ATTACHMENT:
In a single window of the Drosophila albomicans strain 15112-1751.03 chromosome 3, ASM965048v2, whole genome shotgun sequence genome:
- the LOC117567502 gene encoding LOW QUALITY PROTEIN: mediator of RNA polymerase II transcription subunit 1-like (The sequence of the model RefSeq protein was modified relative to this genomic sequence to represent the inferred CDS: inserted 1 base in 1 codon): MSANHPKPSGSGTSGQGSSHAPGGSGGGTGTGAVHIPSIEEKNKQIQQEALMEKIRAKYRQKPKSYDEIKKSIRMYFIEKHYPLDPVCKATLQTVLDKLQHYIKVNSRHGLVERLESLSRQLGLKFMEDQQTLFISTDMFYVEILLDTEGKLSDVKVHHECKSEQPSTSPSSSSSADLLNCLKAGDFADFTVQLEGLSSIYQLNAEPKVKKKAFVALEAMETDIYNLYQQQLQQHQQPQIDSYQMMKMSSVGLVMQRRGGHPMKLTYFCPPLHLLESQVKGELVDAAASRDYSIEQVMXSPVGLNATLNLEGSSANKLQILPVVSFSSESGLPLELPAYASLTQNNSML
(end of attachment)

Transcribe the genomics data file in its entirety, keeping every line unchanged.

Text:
In a single window of the Drosophila albomicans strain 15112-1751.03 chromosome 3, ASM965048v2, whole genome shotgun sequence genome:
- the LOC117567502 gene encoding LOW QUALITY PROTEIN: mediator of RNA polymerase II transcription subunit 1-like (The sequence of the model RefSeq protein was modified relative to this genomic sequence to represent the inferred CDS: inserted 1 base in 1 codon): MSANHPKPSGSGTSGQGSSHAPGGSGGGTGTGAVHIPSIEEKNKQIQQEALMEKIRAKYRQKPKSYDEIKKSIRMYFIEKHYPLDPVCKATLQTVLDKLQHYIKVNSRHGLVERLESLSRQLGLKFMEDQQTLFISTDMFYVEILLDTEGKLSDVKVHHECKSEQPSTSPSSSSSADLLNCLKAGDFADFTVQLEGLSSIYQLNAEPKVKKKAFVALEAMETDIYNLYQQQLQQHQQPQIDSYQMMKMSSVGLVMQRRGGHPMKLTYFCPPLHLLESQVKGELVDAAASRDYSIEQVMXSPVGLNATLNLEGSSANKLQILPVVSFSSESGLPLELPAYASLTQNNSML